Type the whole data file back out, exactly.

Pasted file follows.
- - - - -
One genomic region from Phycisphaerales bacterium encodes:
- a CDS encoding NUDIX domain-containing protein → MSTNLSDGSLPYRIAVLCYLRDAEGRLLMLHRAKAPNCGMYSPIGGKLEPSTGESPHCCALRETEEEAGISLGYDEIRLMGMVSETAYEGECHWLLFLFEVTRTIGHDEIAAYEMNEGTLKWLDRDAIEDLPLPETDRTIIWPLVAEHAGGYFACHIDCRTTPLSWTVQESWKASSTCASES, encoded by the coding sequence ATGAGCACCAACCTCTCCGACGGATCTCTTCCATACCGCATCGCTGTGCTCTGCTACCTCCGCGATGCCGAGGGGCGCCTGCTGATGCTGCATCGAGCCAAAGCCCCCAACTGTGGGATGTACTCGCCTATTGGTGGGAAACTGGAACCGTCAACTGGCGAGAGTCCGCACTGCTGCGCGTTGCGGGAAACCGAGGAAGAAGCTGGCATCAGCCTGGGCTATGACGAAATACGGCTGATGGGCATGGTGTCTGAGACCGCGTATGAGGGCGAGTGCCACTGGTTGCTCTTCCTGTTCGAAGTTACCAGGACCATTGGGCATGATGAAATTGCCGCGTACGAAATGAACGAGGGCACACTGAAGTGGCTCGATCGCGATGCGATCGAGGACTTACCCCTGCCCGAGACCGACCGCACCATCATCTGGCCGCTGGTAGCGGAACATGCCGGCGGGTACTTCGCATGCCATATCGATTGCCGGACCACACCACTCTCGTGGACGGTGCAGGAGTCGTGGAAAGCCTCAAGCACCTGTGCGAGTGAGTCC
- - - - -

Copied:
One genomic region from Phycisphaerales bacterium encodes:
- a CDS encoding NUDIX domain-containing protein → MSTNLSDGSLPYRIAVLCYLRDAEGRLLMLHRAKAPNCGMYSPIGGKLEPSTGESPHCCALRETEEEAGISLGYDEIRLMGMVSETAYEGECHWLLFLFEVTRTIGHDEIAAYEMNEGTLKWLDRDAIEDLPLPETDRTIIWPLVAEHAGGYFACHIDCRTTPLSWTVQESWKASSTCASES, encoded by the coding sequence ATGAGCACCAACCTCTCCGACGGATCTCTTCCATACCGCATCGCTGTGCTCTGCTACCTCCGCGATGCCGAGGGGCGCCTGCTGATGCTGCATCGAGCCAAAGCCCCCAACTGTGGGATGTACTCGCCTATTGGTGGGAAACTGGAACCGTCAACTGGCGAGAGTCCGCACTGCTGCGCGTTGCGGGAAACCGAGGAAGAAGCTGGCATCAGCCTGGGCTATGACGAAATACGGCTGATGGGCATGGTGTCTGAGACCGCGTATGAGGGCGAGTGCCACTGGTTGCTCTTCCTGTTCGAAGTTACCAGGACCATTGGGCATGATGAAATTGCCGCGTACGAAATGAACGAGGGCACACTGAAGTGGCTCGATCGCGATGCGATCGAGGACTTACCCCTGCCCGAGACCGACCGCACCATCATCTGGCCGCTGGTAGCGGAACATGCCGGCGGGTACTTCGCATGCCATATCGATTGCCGGACCACACCACTCTCGTGGACGGTGCAGGAGTCGTGGAAAGCCTCAAGCACCTGTGCGAGTGAGTCC